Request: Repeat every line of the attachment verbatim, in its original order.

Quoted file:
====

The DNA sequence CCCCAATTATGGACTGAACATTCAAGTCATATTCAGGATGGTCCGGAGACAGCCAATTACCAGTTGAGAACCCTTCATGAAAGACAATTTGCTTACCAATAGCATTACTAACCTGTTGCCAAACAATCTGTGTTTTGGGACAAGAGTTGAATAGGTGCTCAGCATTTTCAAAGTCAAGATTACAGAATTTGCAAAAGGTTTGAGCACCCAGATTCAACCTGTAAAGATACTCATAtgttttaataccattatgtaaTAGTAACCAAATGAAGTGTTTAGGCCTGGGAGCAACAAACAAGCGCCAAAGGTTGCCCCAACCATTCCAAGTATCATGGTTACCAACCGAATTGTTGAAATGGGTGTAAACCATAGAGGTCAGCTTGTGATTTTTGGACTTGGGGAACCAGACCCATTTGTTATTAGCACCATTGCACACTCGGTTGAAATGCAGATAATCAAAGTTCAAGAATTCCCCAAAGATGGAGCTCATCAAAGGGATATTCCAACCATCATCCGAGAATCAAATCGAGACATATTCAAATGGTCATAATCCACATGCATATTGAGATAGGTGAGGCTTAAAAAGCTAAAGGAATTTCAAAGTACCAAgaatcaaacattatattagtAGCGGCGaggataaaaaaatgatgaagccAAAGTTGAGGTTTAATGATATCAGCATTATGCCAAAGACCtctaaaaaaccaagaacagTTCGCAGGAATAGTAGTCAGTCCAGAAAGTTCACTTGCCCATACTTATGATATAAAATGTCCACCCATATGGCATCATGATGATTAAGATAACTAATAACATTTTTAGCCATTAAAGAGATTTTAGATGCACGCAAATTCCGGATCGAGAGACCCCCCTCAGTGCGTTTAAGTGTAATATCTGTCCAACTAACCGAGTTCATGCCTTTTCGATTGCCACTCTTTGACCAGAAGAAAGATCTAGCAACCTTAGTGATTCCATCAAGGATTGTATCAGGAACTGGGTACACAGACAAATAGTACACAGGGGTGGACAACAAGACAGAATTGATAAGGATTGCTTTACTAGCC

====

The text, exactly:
The DNA sequence CCCCAATTATGGACTGAACATTCAAGTCATATTCAGGATGGTCCGGAGACAGCCAATTACCAGTTGAGAACCCTTCATGAAAGACAATTTGCTTACCAATAGCATTACTAACCTGTTGCCAAACAATCTGTGTTTTGGGACAAGAGTTGAATAGGTGCTCAGCATTTTCAAAGTCAAGATTACAGAATTTGCAAAAGGTTTGAGCACCCAGATTCAACCTGTAAAGATACTCATAtgttttaataccattatgtaaTAGTAACCAAATGAAGTGTTTAGGCCTGGGAGCAACAAACAAGCGCCAAAGGTTGCCCCAACCATTCCAAGTATCATGGTTACCAACCGAATTGTTGAAATGGGTGTAAACCATAGAGGTCAGCTTGTGATTTTTGGACTTGGGGAACCAGACCCATTTGTTATTAGCACCATTGCACACTCGGTTGAAATGCAGATAATCAAAGTTCAAGAATTCCCCAAAGATGGAGCTCATCAAAGGGATATTCCAACCATCATCCGAGAATCAAATCGAGACATATTCAAATGGTCATAATCCACATGCATATTGAGATAGGTGAGGCTTAAAAAGCTAAAGGAATTTCAAAGTACCAAgaatcaaacattatattagtAGCGGCGaggataaaaaaatgatgaagccAAAGTTGAGGTTTAATGATATCAGCATTATGCCAAAGACCtctaaaaaaccaagaacagTTCGCAGGAATAGTAGTCAGTCCAGAAAGTTCACTTGCCCATACTTATGATATAAAATGTCCACCCATATGGCATCATGATGATTAAGATAACTAATAACATTTTTAGCCATTAAAGAGATTTTAGATGCACGCAAATTCCGGATCGAGAGACCCCCCTCAGTGCGTTTAAGTGTAATATCTGTCCAACTAACCGAGTTCATGCCTTTTCGATTGCCACTCTTTGACCAGAAGAAAGATCTAGCAACCTTAGTGATTCCATCAAGGATTGTATCAGGAACTGGGTACACAGACAAATAGTACACAGGGGTGGACAACAAGACAGAATTGATAAGGATTGCTTTACTAGCC